In a recent conversation with Paul Greenberg, we were discussing customer engagement, and he made the interesting (and true) point that the single thing all people on the planet have in common "is the desire to be happy." This statement gives off a feel-good vibe like a warm fireplace on a cold day, but there is a resounding practical and applicable element to it as well.
Happiness, in the context of this topic, is how do we employ these concepts in a way that makes everyone happy so that both parties have a desire to continue the engagement, and leads to everyone being better off?
This is the crux of what we are looking to determine and measure. The higher your customer engagement score is relative to the desired state of customer engagement the better off both parties are and the more valuable the relationship is.
Defining these concepts is just the tip of the iceberg in this discussion. It's now time to get into actionable guidance on what you can do with these definitions, how to apply them and the formula for creating and measuring the desired state of customer engagement. So don't leave our fireside chat quite yet. Go refill your apple cider or wine, if you must, because we are now going to get to the good stuff, as I walk you through the framework and how to measure your results.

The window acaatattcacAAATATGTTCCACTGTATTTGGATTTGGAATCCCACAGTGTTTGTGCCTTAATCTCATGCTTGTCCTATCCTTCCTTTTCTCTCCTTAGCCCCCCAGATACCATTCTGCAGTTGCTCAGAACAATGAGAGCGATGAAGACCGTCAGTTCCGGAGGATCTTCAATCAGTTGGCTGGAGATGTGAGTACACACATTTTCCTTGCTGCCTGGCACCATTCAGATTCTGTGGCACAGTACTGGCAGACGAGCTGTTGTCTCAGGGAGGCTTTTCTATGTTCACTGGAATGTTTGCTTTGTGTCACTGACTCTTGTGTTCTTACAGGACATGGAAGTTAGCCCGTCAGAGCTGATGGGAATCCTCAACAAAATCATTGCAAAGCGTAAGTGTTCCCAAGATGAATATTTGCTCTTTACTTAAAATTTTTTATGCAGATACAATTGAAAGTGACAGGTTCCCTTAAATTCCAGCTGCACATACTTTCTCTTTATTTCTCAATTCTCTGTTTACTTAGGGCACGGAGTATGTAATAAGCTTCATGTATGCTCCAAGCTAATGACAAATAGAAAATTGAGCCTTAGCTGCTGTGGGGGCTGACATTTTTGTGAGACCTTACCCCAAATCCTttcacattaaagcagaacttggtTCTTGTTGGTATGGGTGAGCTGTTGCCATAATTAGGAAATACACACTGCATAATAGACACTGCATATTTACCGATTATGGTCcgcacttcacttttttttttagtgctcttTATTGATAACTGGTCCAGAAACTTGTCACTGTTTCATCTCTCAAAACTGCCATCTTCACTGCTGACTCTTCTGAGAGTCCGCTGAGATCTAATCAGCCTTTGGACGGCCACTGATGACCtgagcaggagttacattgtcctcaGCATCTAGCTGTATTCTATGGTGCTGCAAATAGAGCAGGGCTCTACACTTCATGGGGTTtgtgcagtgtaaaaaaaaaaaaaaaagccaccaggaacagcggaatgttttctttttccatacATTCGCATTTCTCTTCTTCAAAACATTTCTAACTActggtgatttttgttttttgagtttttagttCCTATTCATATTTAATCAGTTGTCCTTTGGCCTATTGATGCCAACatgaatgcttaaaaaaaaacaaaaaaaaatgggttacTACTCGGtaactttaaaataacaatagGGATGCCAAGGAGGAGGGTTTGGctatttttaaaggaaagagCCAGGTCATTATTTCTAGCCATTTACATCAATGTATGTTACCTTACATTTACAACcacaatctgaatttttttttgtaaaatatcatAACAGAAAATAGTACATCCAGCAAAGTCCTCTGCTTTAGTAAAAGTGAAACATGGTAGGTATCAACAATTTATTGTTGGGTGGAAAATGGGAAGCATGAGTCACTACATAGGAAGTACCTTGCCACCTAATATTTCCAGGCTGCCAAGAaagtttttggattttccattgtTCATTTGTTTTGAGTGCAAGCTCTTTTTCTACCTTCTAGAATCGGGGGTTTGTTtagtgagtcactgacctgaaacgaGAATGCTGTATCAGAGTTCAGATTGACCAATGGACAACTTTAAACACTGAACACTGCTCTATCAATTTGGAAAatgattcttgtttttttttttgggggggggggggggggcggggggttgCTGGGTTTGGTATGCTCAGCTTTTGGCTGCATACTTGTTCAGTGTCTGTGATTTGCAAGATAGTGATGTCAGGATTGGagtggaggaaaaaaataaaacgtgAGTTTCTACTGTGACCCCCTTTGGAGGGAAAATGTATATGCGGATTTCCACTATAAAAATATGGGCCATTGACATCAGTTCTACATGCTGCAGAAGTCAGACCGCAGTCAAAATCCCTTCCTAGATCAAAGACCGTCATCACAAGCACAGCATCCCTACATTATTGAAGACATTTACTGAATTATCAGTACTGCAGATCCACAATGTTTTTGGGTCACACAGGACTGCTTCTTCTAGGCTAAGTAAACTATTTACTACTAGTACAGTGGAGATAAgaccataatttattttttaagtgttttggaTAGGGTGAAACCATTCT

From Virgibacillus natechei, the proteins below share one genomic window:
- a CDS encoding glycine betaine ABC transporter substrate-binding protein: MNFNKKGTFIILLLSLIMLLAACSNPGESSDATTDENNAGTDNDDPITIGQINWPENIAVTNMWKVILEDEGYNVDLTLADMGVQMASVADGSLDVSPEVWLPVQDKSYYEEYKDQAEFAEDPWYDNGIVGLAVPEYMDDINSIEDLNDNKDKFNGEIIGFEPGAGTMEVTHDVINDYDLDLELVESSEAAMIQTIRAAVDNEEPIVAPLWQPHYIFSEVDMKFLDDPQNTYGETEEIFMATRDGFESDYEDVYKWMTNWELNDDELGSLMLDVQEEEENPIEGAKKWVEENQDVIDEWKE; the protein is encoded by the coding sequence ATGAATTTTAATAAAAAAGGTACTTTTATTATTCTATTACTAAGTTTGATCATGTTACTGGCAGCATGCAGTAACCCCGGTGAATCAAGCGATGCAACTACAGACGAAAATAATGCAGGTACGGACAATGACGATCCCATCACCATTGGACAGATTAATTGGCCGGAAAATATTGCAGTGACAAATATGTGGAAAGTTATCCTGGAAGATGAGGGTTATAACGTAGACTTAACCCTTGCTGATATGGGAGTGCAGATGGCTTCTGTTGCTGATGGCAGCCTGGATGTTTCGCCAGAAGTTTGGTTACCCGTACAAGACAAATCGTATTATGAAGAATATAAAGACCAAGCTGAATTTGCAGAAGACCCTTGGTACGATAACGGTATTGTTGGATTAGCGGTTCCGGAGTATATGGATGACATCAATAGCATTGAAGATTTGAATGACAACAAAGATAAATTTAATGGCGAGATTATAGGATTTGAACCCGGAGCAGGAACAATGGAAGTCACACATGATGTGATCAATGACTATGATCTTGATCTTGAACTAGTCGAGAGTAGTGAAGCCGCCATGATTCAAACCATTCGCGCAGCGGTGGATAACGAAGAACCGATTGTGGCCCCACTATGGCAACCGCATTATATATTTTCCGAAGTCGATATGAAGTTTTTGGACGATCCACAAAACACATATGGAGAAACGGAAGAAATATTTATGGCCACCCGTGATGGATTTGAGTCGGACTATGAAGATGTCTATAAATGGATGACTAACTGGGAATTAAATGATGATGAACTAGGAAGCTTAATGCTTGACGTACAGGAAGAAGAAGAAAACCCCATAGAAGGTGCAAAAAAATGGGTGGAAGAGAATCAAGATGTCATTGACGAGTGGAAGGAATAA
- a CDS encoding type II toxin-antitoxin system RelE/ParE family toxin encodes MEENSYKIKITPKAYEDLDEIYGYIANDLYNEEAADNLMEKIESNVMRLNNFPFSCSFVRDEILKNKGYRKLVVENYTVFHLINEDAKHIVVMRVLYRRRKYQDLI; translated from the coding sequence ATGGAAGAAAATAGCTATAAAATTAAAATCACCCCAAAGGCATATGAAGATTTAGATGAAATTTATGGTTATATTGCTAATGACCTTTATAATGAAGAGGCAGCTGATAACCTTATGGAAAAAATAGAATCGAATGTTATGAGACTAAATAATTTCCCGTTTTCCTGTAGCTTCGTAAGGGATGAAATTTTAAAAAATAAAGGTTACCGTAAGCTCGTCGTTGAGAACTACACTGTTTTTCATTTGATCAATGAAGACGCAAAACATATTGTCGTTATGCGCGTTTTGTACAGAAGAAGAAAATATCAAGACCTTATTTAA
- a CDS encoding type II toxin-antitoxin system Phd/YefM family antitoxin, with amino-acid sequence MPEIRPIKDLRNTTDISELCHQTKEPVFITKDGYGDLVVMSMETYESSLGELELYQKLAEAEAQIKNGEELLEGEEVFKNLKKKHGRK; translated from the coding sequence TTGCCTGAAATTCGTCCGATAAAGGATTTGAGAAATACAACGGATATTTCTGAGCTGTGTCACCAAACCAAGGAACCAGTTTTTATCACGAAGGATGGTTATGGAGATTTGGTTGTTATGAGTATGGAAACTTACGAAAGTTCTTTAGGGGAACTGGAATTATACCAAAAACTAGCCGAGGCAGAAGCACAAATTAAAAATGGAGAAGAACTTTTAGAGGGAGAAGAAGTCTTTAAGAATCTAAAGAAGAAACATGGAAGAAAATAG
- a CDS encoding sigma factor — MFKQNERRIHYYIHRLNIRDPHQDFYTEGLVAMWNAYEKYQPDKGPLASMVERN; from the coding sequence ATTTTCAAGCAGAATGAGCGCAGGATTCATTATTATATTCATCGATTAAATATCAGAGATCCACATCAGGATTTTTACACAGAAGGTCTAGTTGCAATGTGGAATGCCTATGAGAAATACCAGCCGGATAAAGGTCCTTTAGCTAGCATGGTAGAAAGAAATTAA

When I am evaluating customer engagement within an organization, there is a formula that I use to score the actual state of customer engagement vs the desired state of customer engagement, which is:
Customer intention + Anticipating needs and behavior + Successful product adoption + Outcomes at scale + Relationships + Communication and engagement + Customer education + Optimal customer journey = Desired state of customer engagement.
For the purposes of this post, I won't get into the math behind the formula. I think it's more important to discuss why each of these units of measure is important and what level of understanding we should have of each component.
So, let's break it down:
To understand customer intention, we should know why a customer started interacting or working with us. However, understanding customer intention goes a step further than simply assigning a known use case to a customer.